Posts Tagged ‘Alexander Woolcott’
March 21, 2013 | by Patrick Monahan
“Sorry, wasn’t there a cabaret here?” a British woman asked the waiter. He was laying a napkin on the table and put a glass of white wine on top of it. For a second, I thought the woman was talking to me.
“Oh yes,” the waiter said, “this part of the bar used to be the Oak Room. They only put that wall up a couple of months ago.” He tapped a panel between her table and mine, then put an identical glass of wine in front of me.
The Algonquin Hotel’s Blue Bar lived up to its name: neon tubes snaked clear around the narrow room, reflecting their blue glare on its oak panels and plastic banquettes. Hirschfeld prints covered the walls and Sinatra crooned from a speaker in the ceiling. I wanted to answer the woman, but found myself far away from her.
“Ladies and gentlemen,” a baritone voice announced, “The Oak Room is proud to present … Steve Ross!”
The crowd applauded. Candles flickered inside their glass holders. A curtain at one end of the room parted, and Steve appeared in Noël Coward’s emerald smoking jacket. He wove through the tables, making his way to the grand piano. The crowd hushed, and he began to play Porter, Gershwin, and the saloon songs he knew I liked.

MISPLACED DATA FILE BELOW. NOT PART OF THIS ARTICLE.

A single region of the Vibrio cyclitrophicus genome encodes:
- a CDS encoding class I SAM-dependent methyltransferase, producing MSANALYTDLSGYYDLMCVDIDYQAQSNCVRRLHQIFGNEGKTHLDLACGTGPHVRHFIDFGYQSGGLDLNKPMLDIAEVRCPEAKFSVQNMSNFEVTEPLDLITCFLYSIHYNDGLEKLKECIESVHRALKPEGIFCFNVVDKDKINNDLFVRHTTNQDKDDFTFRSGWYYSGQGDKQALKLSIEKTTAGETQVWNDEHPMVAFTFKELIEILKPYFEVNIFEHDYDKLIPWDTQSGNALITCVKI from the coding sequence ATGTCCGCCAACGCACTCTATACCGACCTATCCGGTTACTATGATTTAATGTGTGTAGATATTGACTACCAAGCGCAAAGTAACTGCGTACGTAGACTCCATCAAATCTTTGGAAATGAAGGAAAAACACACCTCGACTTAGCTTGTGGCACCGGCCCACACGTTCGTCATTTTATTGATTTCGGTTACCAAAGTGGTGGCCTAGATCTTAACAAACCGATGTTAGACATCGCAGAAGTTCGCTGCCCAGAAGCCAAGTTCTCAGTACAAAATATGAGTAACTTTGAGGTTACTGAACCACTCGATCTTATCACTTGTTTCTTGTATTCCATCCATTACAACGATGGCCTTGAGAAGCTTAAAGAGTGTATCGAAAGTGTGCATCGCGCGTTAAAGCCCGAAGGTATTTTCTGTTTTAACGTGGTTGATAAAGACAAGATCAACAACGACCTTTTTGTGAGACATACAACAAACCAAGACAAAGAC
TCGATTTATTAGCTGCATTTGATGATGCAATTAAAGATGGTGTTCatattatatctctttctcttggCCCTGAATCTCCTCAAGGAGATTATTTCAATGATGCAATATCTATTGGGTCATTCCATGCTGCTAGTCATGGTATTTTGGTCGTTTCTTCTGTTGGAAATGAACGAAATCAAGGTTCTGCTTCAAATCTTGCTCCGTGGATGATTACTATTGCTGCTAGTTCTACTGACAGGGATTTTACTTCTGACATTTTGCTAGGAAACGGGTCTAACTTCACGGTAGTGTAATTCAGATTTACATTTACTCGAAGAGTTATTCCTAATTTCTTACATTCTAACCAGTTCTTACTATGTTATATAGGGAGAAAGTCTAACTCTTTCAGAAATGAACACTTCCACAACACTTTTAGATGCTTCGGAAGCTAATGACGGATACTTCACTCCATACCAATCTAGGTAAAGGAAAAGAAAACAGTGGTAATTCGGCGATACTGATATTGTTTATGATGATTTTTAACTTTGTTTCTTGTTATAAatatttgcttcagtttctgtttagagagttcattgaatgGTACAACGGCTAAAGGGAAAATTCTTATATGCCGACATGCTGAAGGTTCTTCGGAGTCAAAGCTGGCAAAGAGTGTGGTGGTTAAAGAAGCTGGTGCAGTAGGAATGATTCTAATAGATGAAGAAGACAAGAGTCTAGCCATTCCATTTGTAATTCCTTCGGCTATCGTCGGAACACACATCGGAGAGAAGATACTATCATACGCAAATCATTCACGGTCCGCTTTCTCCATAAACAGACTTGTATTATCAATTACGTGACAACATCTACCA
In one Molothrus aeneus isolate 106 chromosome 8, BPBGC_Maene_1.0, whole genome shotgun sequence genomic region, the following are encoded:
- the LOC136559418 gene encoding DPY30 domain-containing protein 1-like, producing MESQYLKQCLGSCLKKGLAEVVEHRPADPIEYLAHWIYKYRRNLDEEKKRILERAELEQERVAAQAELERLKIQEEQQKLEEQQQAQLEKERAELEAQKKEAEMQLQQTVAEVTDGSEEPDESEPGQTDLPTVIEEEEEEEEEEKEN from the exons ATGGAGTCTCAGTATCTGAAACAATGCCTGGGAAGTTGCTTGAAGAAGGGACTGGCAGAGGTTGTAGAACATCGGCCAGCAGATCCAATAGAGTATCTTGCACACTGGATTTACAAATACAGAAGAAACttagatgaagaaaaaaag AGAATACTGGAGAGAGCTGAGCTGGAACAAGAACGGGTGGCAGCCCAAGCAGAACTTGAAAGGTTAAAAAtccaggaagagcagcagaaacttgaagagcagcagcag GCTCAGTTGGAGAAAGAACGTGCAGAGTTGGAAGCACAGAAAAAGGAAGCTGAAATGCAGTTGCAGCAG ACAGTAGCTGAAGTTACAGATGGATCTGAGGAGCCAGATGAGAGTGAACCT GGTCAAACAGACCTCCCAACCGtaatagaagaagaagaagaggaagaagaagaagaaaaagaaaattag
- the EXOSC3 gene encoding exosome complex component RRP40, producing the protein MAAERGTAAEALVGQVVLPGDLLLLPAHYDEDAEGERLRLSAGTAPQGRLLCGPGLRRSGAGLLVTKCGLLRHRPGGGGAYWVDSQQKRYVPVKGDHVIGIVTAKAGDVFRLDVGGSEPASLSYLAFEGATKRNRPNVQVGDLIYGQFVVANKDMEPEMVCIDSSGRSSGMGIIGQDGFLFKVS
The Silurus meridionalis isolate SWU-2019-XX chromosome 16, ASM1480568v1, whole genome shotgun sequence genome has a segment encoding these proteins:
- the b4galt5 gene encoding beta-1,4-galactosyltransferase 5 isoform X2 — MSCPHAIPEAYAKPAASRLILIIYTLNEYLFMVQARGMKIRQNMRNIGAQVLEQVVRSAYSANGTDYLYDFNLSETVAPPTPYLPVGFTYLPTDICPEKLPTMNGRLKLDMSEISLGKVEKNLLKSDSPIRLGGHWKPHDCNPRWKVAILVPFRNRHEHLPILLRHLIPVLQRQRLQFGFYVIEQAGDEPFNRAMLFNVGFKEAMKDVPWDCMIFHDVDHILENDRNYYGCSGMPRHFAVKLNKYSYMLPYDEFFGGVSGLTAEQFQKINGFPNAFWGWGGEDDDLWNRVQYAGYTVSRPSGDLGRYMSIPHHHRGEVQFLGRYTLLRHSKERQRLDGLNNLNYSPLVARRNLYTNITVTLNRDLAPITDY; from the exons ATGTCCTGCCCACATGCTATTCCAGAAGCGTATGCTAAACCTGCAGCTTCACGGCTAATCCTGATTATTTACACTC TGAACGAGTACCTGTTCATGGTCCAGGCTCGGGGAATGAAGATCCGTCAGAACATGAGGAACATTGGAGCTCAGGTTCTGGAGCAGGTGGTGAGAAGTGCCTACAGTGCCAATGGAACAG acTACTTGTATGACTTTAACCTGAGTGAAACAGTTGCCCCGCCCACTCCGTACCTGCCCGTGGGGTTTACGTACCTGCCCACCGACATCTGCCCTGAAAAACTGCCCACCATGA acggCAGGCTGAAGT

“If it isn’t the jeunesse dorée!” he beamed at me after the show, shaking hands with people as they filed out of the Oak Room.
“Did you know,” he told me when most of them were gone, “that the first Algonquin Round Table was right over over there?” He pointed to a corner of the Oak Room, just on the other side of the door from where we were standing. Waiters were clearing the tables; the baritone in the light booth was pulling on his coat. Alexander Woolcott might as well have been lingering over lunch. Read More »